These guitars have the typical Dean head. I believe it's a love it or hate it design - perfect for metal. You can get the newer models with a more neutral headstock that fits me better.


To me, this was like Christmas. I wanted to touch and look at everything. 


The next step on the tour, and the only one I haven't showed you yet, was an exhibition of all the instruments they produce for sale right now. Here are some of the photos I took - this is a mix of Dean and Luna instruments.

















This was a fantastic experience. If you're in the area and you're interested in guitars at all, I warmly recommend a visit to the Dean factory.

Tuesday, February 10, 2015

Me or I

A long time ago in the distant past (lol) people overused the word me, and friends of grammar campaigned to benefit the word I. As a result, people seem afraid to use me, even when it is the correct word. It's one of those things that shouldn't be a big deal, but it's super annoying.

So, how do you know when to use which? Should it be me, or should it be I?

It's easy.

People seem to get confused when the sentence speaks about more people than just one. Take all the others out and see how you would say it if it were only about you.

For example, let's assume I'm going to the store with Bonnie.

If I'm going alone, the sentence will be "I am going to the store." This is pretty easy, you wouldn't say, "Me am going to the store."

When adding the other person - Bonnie - you just attach her to the sentence. "Bonnie and I are going to the store."

Now, let's make this a bit more complicated.

Let's assume that Bonnie is taking me and our friend Ellie to the store. (Note, I used me in that sentence, not I.)

If it were just the two of us, I would say, "Bonnie is taking me to the store." I think that's pretty clear - you wouldn't say, "Bonnie is taking I to the store." That sounds silly.

Now we'll add Ellie to the mix. The correct sentence would be, "Bonnie is taking Ellie and me to the store." If you use me when the sentence is only talking about you, you need to keep using me when adding more people.

Next, Bonnie invites Ellie and me to dinner. Should it be me or should it be I?

If I were the only one invited, the sentence would be along the lines of, "Bonnie invited me to dinner." No one would say, "Bonnie invited I to dinner."

It's not just me, it's Ellie too, and the sentence turns into, "Bonnie invited Ellie and me to dinner."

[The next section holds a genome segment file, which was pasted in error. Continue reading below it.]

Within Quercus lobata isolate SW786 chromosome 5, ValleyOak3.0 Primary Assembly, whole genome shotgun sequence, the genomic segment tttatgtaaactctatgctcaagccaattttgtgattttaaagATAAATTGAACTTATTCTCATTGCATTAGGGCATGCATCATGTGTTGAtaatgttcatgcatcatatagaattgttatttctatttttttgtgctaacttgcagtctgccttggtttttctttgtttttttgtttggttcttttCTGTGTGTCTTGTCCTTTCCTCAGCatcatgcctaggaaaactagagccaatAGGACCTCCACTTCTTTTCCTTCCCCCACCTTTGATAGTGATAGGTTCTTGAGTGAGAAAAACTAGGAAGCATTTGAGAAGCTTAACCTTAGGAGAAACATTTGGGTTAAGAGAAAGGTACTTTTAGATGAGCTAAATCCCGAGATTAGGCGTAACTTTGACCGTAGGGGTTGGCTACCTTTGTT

If you're still uncertain, consider using us or we instead of specifying who is going where or doing what. Those words are harder to misuse, and you can come across as a grammar maven.



Friday, February 6, 2015

I live close to a guitar factory. Didn't know that...

I'm a guitar nerd. I don't really play guitar - only bass - but I love guitars as instruments. And basses, of course, that goes without saying. I love having them,  playing them, holding them, looking at them... I've been known to go into extensive explanations of guitar pickups or different methods of attaching the neck to the body until people's eyes glaze over. 

I can do my guitar babbling much better in Swedish than in English, but I'm learning the vocabulary here too. Back home I used to run a website with the ex called gitarrwebben. It served information about guitars and basses, manufacturers, how to play, interviews, and similar. It was immensely popular, especially considering that this was a long time ago.

When working on the website I contacted many instrument manufacturers and got photos from their facilities and other interesting information. Ever since I've wanted to visit a guitar manufacturer, but I never had the opportunity. I sort of thought they were all somewhere else. Like Memphis, or California.

The other day I wanted to contact Dean Guitars and looked for their e-mail address on their website. I had to read their physical address three times to believe my eyes - they're located in Tampa, just an hour away from me. And, they give factory tours!

I've booked myself on a tour Thursday next week. To make things even better, they allow cameras! I'm super excited! =D